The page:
Lou Albano; bushy icon helped fuse wrestling, music industries

Captain Lou Albano was known for his wrestling moves and outsized personality. Captain Lou Albano was known for his wrestling moves and outsized personality. (File 1987)
By Cristian Salazar
Associated Press / October 15, 2009

E-mail this article

Invalid E-mail address
Invalid E-mail address

Sending your article

Your article has been sent.

  • E-mail|
  • Print|
  • Reprints|
  • |
Text size +

NEW YORK - “Captain’’ Lou Albano, who became one of the most recognized professional wrestlers of the 1980s after appearing in Cyndi Lauper’s “Girls Just Want to Have Fun’’ music video, died yesterday. He was 76.

Mr. Albano died in Westchester County, said Dawn Marie, founder of Wrestlers Rescue, an organization that helps raise money for the health care of retired wrestlers. He died of natural causes, Marie said.

World Wrestling Entertainment called him one of the company’s “most popular and charismatic legends.’’

With his Hawaiian shirts, wiry goatee, and trademark rubber bands hanging like piercings from his cheek, Mr. Albano was an outsize personality who, in a career spanning nearly five decades, was known as much for his showmanship as for his talent in the ring.

His fame skyrocketed when he appeared in Lauper’s landmark 1983 music video, playing a scruffy, overbearing father in a white tank top who gets shoved against a wall by the singer.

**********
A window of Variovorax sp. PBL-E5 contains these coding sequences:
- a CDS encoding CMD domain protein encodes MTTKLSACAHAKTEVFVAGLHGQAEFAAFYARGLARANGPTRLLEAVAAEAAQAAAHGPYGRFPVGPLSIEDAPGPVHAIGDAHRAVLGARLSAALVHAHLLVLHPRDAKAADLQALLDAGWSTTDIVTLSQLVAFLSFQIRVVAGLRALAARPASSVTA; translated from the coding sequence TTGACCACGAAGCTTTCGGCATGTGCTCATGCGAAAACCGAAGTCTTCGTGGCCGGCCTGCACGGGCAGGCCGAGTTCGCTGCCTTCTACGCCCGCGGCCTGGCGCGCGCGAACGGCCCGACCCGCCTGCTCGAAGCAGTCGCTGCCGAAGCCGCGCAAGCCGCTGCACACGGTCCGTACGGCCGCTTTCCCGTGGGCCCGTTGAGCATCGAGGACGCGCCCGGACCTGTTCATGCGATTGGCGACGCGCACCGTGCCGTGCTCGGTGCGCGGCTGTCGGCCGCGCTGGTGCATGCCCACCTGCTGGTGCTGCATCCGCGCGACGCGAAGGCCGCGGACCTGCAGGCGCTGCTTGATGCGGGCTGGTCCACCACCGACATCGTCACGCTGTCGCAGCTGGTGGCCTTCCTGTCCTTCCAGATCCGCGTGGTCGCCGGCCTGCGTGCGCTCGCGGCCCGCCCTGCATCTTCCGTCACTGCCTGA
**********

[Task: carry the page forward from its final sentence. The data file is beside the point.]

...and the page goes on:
Partly because of the success of Mr. Albano’s partnership with Lauper, the entity then known as the World Wrestling Federation forged ties with the music industry. That helped bring it to a wider national audience in the mid-1980s, known as the “Rock n’ Wrestling’’ era.

“When the Captain hit the screen with the video, it gave us a whole new audience,’’ said “Irish’’ Davey O’Hannon, a wrestler who knew Mr. Albano since the 1970s. “When that came out, let me tell you, it just rocketed.’’

It was a time when wrestlers such as Mr. Albano, Hulk Hogan, “Rowdy’’ Roddy Piper, and Andre the Giant were so popular that they could headline a television cartoon series and appear in movies.

Mr. Albano later had a role in the music video for Lauper’s 1984 song “Time After Time,’’ and he appeared in episodes of the TV series “Miami Vice’’ and in the 1986 movie “Body Slam.’’ He played Mario in “The Super Mario Bros. Super Show,’’ a live-action animated show, from 1989 to 1991.

His career in the ring began in 1953 in Canada, and he formed the “The Sicilians’’ tag team with Tony Altimore.

They were known for wearing fedoras and talking about the Mafia in interviews, according to the book “WWE Legends.’’

Mr. Albano also coached popular tag teams such as The Wild Samoans, The Executioners, and The Moondogs. He retired from the WWE in 1996.

Louis Vincent Albano was born in Rome. After moving to the United States, the family settled in Mount Vernon, N.Y.

Mr. Albano leaves his wife, Geri, four children, and 14 grandchildren.